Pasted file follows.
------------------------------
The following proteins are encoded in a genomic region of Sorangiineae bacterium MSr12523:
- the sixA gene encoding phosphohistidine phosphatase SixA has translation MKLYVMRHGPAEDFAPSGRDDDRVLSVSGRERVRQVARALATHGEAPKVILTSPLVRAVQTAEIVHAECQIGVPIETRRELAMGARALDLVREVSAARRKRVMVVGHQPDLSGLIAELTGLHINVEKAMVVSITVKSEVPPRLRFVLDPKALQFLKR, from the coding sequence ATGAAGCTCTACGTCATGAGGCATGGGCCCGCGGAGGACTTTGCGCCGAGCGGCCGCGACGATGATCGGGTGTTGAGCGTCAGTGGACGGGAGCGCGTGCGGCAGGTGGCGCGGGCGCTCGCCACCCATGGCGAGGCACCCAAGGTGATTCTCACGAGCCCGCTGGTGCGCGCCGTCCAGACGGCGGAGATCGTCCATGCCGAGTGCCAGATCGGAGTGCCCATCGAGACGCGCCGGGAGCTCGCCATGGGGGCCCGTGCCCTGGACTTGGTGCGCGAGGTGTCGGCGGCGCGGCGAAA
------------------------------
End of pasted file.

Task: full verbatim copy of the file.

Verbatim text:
The following proteins are encoded in a genomic region of Sorangiineae bacterium MSr12523:
- the sixA gene encoding phosphohistidine phosphatase SixA has translation MKLYVMRHGPAEDFAPSGRDDDRVLSVSGRERVRQVARALATHGEAPKVILTSPLVRAVQTAEIVHAECQIGVPIETRRELAMGARALDLVREVSAARRKRVMVVGHQPDLSGLIAELTGLHINVEKAMVVSITVKSEVPPRLRFVLDPKALQFLKR, from the coding sequence ATGAAGCTCTACGTCATGAGGCATGGGCCCGCGGAGGACTTTGCGCCGAGCGGCCGCGACGATGATCGGGTGTTGAGCGTCAGTGGACGGGAGCGCGTGCGGCAGGTGGCGCGGGCGCTCGCCACCCATGGCGAGGCACCCAAGGTGATTCTCACGAGCCCGCTGGTGCGCGCCGTCCAGACGGCGGAGATCGTCCATGCCGAGTGCCAGATCGGAGTGCCCATCGAGACGCGCCGGGAGCTCGCCATGGGGGCCCGTGCCCTGGACTTGGTGCGCGAGGTGTCGGCGGCGCGGCGAAA